Despite staying with her parents, Kirsten Short has rarely seen them because of her hectic schedule.
While you can't go home again, you can work near there if you don't mind the long hours.
Kirsten Short, 28, of Charlotte, N.C., has learned that lesson while working as an assistant accountant for "Killshot." A Cape Girardeau native, Short has been staying with her parents while working in a makeshift office in a hotel room.
Despite sleeping under the same roof as her family, Short has rarely seen them since work for her began Jan. 5.
"You pretty much dedicate yourself to the piece while you're on it," Short said.
Short begins her day around 8 a.m., before her mother and father get out of bed. After putting in 14 hours of work some days, she gets home around 11 p.m., early enough at times to grab a beer with her dad or go out to a bar with her younger sister.
"We're glad we saw her in December because we haven't seen her in January," said Short's mother, Patricia Werne.
Short was able to spend about two weeks with her family in Cape Girardeau before her work began. Even that time was filled with reading scripts for her Charlotte-based company, the Film Foundry.
But she is no stranger to careers making spending time with family difficult. Short and her husband, who works as music composer for film and television, recently spent their fifth wedding anniversary apart as he was working on a project and she was in Cape Girardeau.
As both work in the industry, they understand the demands made by their careers, Short said, adding that the anniversary was celebrated before she left for Cape Girardeau.
When word of "Killshot" filming in Cape Girardeau first started appearing in the media, Werne clipped newspaper articles about it and send them to her daughter.
"I thought it would be kind of neat to work on something in my trade in my old hometown," Short said. Since she had been planning to come home for Christmas, Short decided to put in a request for a position on the project and got on board.
"It's cool that I know where to get a good beer after work," Short said of working in Cape Girardeau. "It's cool that I've got a comfy bed to sleep in and I'm not in a hotel room. That aspect is really nice."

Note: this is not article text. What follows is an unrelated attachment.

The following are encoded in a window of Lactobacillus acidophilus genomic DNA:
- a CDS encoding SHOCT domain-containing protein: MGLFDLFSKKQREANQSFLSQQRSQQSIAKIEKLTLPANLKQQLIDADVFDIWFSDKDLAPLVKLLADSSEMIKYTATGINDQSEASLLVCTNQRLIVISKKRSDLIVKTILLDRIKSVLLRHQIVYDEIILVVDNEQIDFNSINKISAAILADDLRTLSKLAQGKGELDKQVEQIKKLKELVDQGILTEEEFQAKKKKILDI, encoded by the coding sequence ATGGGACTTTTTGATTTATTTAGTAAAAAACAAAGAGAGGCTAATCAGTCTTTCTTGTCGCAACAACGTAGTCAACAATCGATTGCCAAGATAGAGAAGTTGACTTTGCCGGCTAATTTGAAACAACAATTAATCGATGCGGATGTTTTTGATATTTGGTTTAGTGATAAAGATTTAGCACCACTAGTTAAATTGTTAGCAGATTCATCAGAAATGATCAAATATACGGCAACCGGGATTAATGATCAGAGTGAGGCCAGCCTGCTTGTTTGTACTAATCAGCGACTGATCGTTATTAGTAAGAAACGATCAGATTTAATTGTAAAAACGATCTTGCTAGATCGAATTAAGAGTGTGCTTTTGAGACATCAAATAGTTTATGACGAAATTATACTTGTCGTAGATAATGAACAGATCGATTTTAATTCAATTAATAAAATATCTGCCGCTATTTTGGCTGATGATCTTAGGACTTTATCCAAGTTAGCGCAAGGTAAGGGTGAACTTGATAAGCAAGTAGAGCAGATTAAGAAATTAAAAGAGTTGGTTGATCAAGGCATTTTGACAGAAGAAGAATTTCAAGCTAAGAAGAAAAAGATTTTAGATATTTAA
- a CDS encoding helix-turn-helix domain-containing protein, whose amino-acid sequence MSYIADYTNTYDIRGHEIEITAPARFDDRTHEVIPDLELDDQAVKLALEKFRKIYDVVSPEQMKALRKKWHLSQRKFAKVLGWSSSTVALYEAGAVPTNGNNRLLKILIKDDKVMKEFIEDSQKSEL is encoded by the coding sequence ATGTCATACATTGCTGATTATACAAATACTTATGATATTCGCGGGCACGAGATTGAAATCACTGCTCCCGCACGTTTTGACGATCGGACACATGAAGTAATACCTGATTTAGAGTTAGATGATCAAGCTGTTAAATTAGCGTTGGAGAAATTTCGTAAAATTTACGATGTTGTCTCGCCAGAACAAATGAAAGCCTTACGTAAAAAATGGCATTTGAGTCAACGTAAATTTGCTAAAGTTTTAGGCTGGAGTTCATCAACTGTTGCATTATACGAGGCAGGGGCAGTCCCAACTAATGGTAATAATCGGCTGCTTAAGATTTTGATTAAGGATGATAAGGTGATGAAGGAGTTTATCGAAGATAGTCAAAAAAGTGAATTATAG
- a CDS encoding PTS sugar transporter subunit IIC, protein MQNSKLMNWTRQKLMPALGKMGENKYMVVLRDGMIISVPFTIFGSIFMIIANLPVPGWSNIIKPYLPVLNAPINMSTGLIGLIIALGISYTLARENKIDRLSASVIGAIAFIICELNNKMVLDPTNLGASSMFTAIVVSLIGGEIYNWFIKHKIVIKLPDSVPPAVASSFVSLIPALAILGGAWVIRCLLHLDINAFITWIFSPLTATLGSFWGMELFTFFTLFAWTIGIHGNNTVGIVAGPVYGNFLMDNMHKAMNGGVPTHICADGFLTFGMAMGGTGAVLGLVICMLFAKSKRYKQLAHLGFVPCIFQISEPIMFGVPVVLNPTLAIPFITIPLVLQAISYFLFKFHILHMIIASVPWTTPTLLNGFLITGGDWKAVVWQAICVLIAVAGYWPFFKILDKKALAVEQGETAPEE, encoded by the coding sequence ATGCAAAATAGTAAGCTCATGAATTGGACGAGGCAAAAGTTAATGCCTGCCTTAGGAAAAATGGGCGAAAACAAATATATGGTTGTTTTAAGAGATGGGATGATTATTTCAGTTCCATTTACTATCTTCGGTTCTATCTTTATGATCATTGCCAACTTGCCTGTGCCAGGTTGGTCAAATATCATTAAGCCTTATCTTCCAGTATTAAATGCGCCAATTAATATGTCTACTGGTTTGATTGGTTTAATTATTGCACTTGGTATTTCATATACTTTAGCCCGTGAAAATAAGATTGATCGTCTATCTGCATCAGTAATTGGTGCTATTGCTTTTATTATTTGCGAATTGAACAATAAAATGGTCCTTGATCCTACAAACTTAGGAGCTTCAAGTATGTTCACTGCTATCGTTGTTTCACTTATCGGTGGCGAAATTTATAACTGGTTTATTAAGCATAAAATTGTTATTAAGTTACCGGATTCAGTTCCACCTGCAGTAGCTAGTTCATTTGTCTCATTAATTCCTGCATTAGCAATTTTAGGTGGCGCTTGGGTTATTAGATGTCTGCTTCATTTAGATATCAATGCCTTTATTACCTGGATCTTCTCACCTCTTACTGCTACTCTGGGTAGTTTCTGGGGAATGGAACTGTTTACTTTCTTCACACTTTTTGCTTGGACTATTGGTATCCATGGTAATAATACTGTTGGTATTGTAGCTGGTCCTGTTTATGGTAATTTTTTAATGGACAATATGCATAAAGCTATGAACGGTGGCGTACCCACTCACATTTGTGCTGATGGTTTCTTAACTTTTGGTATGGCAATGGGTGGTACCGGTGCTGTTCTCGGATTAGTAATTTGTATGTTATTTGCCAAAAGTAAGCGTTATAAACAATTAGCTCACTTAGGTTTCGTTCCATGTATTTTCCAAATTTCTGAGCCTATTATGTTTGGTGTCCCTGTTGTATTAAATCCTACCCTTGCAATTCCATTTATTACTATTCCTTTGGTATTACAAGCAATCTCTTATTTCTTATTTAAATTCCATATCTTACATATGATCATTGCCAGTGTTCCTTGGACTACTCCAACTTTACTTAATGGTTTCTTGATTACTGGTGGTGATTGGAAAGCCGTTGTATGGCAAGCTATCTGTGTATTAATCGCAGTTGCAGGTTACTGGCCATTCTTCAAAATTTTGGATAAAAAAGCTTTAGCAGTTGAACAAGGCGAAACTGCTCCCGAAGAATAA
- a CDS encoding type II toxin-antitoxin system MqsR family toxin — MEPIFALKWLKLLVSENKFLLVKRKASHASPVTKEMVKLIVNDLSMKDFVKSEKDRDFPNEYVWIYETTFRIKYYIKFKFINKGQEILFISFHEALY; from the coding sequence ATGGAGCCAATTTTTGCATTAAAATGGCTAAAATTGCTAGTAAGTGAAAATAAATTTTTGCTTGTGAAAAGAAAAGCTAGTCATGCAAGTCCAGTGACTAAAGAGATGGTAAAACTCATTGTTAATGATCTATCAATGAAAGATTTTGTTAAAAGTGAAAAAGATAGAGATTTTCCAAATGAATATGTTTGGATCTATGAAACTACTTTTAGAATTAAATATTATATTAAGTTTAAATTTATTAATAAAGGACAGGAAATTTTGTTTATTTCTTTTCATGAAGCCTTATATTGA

Even with the long hours Short has put in since the production began, her parents understand and encourage her.
"We're thrilled for her because she's really enjoyed what's she's been doing," Werne said.
"It makes it quieter," joked Short's father, Joseph Werne, on his daughter rarely being in the house while she's in town.
Short was enthusiastic about working on a future film project in Cape Girardeau.
"It's been a great experience," she said. "Just being able to know the resources to pull from and where exactly the location is. It's nice to be more familiar with things as opposed to getting your map the night before and having to figure out where you're going the next morning at 6 a.m."
Once filming finishes in Cape Girardeau and the crew leaves, Short said, she will stick around for a few days to wrap up loose ends as her hectic schedule slows.
"One more meal with your parents, maybe," her mother suggested.
"I might be able to sneak one of those in," Short said with a sly smile, adding that a home-cooked meal and a good beer would be a nice way to spend her last day before leaving town.
When "Killshot" opens in theaters, Short's parents plan to watch it and have promised to sit through the credits to see their daughter's name, no matter how small it may be, on the silver screen.
"Killshot" was scheduled to film a scene today with actors Mickey Rourke and Joseph Gordon-Levitt in Brenda's Place, 602 Morgan Oak St., according to Andrea Sporcic, assistant director of the Missouri Film Office.
On Friday, filming was done on road scenes, which would also continue today, she said.
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